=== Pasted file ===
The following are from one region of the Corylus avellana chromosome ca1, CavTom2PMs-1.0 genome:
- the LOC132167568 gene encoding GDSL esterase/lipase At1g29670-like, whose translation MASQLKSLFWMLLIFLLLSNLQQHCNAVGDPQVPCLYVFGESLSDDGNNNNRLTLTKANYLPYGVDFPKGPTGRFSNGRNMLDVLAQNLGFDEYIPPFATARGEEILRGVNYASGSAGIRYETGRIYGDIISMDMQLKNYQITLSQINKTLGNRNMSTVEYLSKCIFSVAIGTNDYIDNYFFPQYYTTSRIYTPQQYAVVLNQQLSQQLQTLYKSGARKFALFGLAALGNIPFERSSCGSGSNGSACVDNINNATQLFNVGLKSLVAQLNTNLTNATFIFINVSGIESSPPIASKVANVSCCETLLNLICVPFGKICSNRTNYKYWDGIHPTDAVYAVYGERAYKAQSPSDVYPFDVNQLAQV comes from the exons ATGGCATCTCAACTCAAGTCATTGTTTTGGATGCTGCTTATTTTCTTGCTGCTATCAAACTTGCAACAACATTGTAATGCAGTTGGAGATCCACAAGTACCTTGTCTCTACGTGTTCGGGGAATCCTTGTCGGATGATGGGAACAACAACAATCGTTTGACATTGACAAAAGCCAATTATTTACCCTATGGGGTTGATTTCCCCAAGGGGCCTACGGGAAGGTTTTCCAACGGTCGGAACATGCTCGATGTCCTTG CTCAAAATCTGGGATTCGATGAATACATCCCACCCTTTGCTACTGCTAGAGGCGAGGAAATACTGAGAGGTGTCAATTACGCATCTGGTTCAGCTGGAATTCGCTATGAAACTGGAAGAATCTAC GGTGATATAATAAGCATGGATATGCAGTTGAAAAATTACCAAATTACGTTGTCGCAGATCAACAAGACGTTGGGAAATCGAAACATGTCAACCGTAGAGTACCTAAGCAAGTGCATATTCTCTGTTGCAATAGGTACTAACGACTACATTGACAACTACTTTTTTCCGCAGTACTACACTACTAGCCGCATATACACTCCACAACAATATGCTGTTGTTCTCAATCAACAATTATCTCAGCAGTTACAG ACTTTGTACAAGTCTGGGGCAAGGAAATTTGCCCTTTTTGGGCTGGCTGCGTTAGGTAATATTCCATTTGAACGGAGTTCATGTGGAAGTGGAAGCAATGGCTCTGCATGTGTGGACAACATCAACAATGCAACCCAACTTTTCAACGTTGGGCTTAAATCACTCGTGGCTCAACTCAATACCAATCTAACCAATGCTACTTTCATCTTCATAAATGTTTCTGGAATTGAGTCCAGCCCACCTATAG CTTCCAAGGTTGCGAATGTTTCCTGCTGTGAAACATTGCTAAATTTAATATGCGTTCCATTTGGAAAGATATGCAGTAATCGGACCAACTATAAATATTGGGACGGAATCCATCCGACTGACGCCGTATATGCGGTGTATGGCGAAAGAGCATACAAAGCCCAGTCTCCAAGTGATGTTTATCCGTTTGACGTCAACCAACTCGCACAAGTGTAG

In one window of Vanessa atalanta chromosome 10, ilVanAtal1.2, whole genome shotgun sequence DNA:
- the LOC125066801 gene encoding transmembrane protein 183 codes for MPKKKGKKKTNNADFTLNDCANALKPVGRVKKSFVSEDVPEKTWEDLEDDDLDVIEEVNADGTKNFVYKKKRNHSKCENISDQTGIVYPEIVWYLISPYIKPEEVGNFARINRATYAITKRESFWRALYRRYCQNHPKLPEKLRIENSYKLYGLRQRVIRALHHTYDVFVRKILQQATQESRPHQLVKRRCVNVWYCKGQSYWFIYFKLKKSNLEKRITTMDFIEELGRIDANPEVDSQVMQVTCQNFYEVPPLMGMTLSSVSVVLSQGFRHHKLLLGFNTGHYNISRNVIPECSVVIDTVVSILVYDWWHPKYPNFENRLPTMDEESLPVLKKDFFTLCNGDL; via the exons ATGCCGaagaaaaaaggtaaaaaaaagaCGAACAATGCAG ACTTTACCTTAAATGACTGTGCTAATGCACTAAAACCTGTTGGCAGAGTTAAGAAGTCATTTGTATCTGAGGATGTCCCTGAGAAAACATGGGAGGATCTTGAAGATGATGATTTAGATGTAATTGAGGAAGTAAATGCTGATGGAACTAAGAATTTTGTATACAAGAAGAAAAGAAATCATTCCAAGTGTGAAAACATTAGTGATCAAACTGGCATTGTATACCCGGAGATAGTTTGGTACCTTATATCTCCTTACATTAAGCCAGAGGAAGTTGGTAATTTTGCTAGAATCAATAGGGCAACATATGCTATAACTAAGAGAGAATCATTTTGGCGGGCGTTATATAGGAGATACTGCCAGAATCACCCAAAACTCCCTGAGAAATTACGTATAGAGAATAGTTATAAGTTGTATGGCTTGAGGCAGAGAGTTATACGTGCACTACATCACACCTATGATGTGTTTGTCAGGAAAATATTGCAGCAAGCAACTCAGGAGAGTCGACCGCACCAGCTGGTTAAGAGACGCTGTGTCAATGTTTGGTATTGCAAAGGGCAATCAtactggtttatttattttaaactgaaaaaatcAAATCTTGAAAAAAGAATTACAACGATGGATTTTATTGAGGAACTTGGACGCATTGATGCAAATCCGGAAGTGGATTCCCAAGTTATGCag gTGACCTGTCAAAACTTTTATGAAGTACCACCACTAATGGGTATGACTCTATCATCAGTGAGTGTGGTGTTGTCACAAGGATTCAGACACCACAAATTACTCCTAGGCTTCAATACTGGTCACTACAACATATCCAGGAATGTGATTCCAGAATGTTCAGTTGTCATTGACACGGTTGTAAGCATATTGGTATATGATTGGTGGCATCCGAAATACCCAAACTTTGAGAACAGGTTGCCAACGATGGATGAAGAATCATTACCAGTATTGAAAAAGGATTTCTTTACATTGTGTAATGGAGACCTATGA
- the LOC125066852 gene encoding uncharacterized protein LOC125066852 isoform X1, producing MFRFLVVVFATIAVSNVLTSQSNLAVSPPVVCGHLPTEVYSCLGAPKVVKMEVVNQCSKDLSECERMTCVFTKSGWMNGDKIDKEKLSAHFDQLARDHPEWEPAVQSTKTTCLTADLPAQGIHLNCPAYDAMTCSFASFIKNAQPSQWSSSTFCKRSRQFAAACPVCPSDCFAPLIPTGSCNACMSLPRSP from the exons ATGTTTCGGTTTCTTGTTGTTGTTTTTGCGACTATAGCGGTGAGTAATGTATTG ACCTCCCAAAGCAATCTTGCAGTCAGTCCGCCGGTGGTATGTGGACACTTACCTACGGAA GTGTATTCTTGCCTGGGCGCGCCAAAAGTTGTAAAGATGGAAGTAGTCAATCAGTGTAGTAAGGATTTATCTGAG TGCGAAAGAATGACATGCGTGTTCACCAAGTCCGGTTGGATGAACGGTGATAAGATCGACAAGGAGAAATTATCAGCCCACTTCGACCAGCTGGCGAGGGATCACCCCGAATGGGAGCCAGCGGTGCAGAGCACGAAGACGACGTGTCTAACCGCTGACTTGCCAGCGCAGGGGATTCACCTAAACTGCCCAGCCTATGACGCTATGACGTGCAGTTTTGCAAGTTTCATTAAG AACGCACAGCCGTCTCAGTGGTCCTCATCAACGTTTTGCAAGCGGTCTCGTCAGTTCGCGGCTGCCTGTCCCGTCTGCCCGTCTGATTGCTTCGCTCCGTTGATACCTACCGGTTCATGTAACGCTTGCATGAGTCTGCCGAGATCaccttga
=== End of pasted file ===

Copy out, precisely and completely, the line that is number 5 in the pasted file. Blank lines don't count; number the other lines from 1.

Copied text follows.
- the LOC125066852 gene encoding uncharacterized protein LOC125066852 isoform X1, producing MFRFLVVVFATIAVSNVLTSQSNLAVSPPVVCGHLPTEVYSCLGAPKVVKMEVVNQCSKDLSECERMTCVFTKSGWMNGDKIDKEKLSAHFDQLARDHPEWEPAVQSTKTTCLTADLPAQGIHLNCPAYDAMTCSFASFIKNAQPSQWSSSTFCKRSRQFAAACPVCPSDCFAPLIPTGSCNACMSLPRSP from the exons ATGTTTCGGTTTCTTGTTGTTGTTTTTGCGACTATAGCGGTGAGTAATGTATTG ACCTCCCAAAGCAATCTTGCAGTCAGTCCGCCGGTGGTATGTGGACACTTACCTACGGAA GTGTATTCTTGCCTGGGCGCGCCAAAAGTTGTAAAGATGGAAGTAGTCAATCAGTGTAGTAAGGATTTATCTGAG TGCGAAAGAATGACATGCGTGTTCACCAAGTCCGGTTGGATGAACGGTGATAAGATCGACAAGGAGAAATTATCAGCCCACTTCGACCAGCTGGCGAGGGATCACCCCGAATGGGAGCCAGCGGTGCAGAGCACGAAGACGACGTGTCTAACCGCTGACTTGCCAGCGCAGGGGATTCACCTAAACTGCCCAGCCTATGACGCTATGACGTGCAGTTTTGCAAGTTTCATTAAG AACGCACAGCCGTCTCAGTGGTCCTCATCAACGTTTTGCAAGCGGTCTCGTCAGTTCGCGGCTGCCTGTCCCGTCTGCCCGTCTGATTGCTTCGCTCCGTTGATACCTACCGGTTCATGTAACGCTTGCATGAGTCTGCCGAGATCaccttga